Monday, January 04, 2016

HOW DARE I COMPLAIN? -- by Guest Wendy Chorot

My guest today is author Wendy Chorot, who also happens to be one of my editors at WhiteFire Publishing. Wendy is doing a giveaway of her new children's book The Windkeeper. To enter the draw, leave a comment below, spell out your email address, and share this blog on social media. I'll draw the winning name on the Sunday following this blog post.


France has an abundance of Roma people living on the streets of their cities. Most of these Roma come from Romania, but many also come from Bulgaria and other surrounding countries. While living in France, I participated in programs that helped the Roma people. My church sponsored one family and through our sponsorship, they received housing and a few government benefits like free transportation on trams and buses.

The pastor of my church there has kept me updated on the Roma situation during the 2 years since I’ve been back in the Midwest. I received an email from him in January with photos of a church erected out of pallets and nestled within one of the larger shantytowns in the city where I lived. What a tremendous praise! 

Oh how my heart longed to be there, worshiping with my Roma brothers and sisters.

Well… I returned to France this past summer and worshiped with these precious men and women. Hallelujah! Children ran around naked; I was on my knees more than I was on my feet. My friend who went with me received a special prayer. And she and I even got talked into singing “Amazing Grace” in English. Sweat ran down our faces like rain down a window.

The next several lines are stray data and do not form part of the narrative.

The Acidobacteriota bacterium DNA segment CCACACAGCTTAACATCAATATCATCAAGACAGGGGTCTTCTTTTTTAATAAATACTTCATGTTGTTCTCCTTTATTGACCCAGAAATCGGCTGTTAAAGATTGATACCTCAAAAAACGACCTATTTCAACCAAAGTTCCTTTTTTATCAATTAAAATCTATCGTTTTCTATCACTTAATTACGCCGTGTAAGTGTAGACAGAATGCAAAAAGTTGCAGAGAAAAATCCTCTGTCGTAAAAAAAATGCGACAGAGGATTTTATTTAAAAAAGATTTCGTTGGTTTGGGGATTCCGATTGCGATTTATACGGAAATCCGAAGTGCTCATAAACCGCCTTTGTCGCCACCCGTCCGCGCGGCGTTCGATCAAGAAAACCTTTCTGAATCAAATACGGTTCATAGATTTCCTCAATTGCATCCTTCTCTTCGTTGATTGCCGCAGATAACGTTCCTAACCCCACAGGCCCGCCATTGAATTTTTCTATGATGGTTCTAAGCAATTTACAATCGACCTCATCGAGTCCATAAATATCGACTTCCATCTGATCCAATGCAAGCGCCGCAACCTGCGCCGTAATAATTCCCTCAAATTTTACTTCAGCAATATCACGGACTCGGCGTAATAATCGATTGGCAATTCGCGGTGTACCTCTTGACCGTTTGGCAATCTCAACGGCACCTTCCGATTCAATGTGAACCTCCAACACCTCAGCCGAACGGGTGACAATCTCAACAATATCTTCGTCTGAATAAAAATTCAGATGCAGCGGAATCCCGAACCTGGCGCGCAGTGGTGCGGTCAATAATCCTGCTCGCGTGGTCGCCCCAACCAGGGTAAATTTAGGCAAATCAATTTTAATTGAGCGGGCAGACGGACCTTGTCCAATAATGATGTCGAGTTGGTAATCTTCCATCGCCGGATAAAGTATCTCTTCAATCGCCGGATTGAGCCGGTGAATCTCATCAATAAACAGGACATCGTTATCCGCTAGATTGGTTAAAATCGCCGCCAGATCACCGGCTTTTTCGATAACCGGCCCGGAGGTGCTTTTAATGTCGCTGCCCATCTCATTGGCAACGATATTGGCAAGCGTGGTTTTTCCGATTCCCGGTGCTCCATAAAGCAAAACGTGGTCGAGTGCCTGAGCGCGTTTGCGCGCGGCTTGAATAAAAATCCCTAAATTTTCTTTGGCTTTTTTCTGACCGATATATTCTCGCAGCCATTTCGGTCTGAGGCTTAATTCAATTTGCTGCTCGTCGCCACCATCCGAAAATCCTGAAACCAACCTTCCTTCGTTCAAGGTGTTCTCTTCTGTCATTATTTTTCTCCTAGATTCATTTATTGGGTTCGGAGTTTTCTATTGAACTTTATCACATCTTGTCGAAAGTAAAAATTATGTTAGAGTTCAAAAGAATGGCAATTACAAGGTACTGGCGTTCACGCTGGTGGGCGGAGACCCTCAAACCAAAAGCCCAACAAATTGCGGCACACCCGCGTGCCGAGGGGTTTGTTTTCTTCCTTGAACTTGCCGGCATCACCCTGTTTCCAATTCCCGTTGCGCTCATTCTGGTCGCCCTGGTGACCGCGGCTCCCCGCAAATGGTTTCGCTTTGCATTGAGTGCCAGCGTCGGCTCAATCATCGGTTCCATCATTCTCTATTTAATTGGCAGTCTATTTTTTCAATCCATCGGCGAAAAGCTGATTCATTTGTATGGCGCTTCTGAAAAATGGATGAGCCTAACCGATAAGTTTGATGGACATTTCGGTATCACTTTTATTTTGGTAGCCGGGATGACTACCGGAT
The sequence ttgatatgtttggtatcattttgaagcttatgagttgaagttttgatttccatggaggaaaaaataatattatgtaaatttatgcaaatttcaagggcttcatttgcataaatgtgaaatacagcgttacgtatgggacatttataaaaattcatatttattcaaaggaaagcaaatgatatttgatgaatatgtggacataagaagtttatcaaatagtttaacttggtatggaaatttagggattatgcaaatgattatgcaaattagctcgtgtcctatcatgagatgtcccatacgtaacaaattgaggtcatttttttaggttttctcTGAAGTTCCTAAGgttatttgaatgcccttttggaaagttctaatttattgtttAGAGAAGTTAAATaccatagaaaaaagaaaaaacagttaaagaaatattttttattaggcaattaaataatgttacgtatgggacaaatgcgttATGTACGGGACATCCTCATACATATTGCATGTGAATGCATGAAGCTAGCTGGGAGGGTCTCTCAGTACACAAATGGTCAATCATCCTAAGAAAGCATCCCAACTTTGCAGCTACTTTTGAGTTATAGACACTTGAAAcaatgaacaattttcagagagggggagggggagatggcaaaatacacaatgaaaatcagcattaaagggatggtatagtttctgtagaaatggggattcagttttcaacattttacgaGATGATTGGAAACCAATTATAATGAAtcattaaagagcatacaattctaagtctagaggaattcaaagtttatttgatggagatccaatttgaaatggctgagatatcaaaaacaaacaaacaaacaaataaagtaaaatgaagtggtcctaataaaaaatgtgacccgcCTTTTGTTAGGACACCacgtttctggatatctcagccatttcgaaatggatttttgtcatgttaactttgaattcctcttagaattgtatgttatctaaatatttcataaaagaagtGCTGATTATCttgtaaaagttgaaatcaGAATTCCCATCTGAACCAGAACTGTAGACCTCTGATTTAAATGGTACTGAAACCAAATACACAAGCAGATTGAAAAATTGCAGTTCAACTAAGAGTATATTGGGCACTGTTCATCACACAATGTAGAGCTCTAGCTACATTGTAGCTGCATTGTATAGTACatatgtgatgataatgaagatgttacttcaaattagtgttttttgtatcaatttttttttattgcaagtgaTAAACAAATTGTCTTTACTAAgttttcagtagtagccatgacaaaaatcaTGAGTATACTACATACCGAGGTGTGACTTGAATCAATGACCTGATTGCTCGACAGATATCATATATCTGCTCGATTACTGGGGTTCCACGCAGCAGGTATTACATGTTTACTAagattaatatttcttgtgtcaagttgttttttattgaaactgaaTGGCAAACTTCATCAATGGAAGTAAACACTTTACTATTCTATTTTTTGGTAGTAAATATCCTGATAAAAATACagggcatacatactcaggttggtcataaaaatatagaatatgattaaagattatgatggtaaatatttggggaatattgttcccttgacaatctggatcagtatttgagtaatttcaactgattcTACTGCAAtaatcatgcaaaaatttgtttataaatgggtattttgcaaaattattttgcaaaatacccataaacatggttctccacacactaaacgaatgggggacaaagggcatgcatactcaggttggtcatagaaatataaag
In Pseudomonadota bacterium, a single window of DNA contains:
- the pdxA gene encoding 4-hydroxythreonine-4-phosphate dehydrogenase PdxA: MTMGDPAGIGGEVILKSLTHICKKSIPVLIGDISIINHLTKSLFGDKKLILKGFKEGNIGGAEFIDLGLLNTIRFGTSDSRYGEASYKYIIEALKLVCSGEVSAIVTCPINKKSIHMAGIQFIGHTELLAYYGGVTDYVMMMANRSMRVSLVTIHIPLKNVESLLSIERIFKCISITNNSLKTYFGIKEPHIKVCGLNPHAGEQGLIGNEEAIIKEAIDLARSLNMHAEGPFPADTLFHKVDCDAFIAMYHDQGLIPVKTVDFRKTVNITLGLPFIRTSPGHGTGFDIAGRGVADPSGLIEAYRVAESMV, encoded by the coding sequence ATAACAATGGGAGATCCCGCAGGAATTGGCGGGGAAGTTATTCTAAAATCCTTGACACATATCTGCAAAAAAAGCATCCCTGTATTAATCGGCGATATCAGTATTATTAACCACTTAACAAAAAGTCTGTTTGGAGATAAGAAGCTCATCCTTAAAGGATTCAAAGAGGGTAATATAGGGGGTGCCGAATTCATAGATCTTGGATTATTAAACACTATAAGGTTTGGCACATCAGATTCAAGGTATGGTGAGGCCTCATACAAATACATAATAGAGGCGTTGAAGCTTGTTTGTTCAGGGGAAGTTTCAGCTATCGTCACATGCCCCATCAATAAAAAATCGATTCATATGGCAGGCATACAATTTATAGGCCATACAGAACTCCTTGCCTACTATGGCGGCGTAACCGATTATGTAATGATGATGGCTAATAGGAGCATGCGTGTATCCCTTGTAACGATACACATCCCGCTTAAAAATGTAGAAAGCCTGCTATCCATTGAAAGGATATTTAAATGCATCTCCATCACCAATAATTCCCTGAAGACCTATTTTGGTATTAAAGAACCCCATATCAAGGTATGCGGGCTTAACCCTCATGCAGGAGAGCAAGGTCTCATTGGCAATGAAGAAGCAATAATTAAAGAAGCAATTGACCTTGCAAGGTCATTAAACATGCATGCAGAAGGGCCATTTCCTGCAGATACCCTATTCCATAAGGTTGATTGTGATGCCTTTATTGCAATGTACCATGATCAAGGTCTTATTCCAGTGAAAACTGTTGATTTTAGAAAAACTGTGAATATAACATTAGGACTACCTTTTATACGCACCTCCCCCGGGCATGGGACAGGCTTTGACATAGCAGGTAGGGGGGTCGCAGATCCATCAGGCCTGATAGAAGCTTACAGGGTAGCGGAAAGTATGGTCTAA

THREE hours we worshiped in that sweltering church made of pallets. 

Three hours we prayed and sang, embraced and encouraged. 

Three hours my ears soaked in God’s Word in several languages. 

There was no place on earth I would have rather been at that moment. Who am I to be so privileged to worship with these homeless people who have so much to complain about, yet never did? I was so humbled, and I let the tears mingle with the sweat and roll off my face.

I knew before going this summer that the French government planned to dismantle this shantytown—including their church. And I begged God not to let them destroy this holy place.

Since returning 2 months ago, the government has carried out their plans, and my Roma brothers and sisters have lost their church. God has sweetly reminded me that it was but a building—His church is and forever will be His people, and that can never be destroyed.

I have heard rumors that a local church body plans to open their doors to their Roma brothers and sisters to hold services on opposite days. My heart rejoices that they will have a warm place during the winter and a cooler place in the summer to worship. I am forever grateful for God’s people who saw a need, an injustice, and responded. And even more grateful that I witnessed with my own eyes and ears an unwavering faith in the most destitute of situations. May this prompt my heart when I am tempted to complain.

While THE WINDKEEPER is fictional, God’s purpose for each of us is very real. Turn the pages and discover Wendall Windkeeper’s purpose as he trains the four winds of heaven for their role in fulfilling God’s greatest rescue mission-the birth of His Son.


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